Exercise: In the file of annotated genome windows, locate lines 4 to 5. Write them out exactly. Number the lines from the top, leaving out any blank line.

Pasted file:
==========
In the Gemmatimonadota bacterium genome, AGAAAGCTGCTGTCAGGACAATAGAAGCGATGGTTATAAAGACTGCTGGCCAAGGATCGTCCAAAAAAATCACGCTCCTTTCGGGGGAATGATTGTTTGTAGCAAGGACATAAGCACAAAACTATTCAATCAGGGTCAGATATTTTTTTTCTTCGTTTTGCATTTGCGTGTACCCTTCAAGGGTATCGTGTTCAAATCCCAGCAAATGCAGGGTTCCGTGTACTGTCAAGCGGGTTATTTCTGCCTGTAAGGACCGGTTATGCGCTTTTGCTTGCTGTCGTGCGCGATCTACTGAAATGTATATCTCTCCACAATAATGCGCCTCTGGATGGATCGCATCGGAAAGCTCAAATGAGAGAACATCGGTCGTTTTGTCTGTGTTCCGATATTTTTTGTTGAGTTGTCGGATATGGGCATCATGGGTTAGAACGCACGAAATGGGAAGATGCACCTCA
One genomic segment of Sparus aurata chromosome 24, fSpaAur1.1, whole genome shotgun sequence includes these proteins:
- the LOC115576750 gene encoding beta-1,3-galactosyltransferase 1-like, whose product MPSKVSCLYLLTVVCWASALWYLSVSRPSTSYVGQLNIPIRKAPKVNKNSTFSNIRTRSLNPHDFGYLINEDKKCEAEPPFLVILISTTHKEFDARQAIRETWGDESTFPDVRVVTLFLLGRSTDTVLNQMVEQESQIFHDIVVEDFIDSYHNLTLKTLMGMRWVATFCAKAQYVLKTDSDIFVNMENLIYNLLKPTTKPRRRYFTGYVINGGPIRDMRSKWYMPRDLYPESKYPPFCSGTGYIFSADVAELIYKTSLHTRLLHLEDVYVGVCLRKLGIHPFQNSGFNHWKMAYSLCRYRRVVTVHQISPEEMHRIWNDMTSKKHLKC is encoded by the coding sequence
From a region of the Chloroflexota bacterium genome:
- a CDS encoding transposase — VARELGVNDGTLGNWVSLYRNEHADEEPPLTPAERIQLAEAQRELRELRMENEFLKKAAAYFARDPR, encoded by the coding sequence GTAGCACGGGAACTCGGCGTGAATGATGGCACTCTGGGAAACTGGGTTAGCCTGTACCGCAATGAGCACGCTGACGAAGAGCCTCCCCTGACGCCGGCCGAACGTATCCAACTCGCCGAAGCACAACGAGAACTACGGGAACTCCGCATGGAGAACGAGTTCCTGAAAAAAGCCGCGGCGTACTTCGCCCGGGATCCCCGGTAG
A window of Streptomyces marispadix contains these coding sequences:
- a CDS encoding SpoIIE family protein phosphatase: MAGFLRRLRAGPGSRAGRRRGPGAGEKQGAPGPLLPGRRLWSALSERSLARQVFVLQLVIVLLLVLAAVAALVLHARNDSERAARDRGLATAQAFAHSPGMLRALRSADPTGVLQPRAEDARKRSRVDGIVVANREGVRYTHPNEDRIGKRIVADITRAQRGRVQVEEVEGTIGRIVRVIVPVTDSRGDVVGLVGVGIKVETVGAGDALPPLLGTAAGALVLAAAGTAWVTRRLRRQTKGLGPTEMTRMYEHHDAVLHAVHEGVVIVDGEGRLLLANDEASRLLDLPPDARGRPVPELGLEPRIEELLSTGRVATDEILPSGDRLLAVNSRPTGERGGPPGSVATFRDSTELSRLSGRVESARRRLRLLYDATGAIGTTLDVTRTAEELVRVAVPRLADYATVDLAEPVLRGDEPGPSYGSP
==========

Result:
From a region of the Chloroflexota bacterium genome:
- a CDS encoding transposase — VARELGVNDGTLGNWVSLYRNEHADEEPPLTPAERIQLAEAQRELRELRMENEFLKKAAAYFARDPR, encoded by the coding sequence GTAGCACGGGAACTCGGCGTGAATGATGGCACTCTGGGAAACTGGGTTAGCCTGTACCGCAATGAGCACGCTGACGAAGAGCCTCCCCTGACGCCGGCCGAACGTATCCAACTCGCCGAAGCACAACGAGAACTACGGGAACTCCGCATGGAGAACGAGTTCCTGAAAAAAGCCGCGGCGTACTTCGCCCGGGATCCCCGGTAG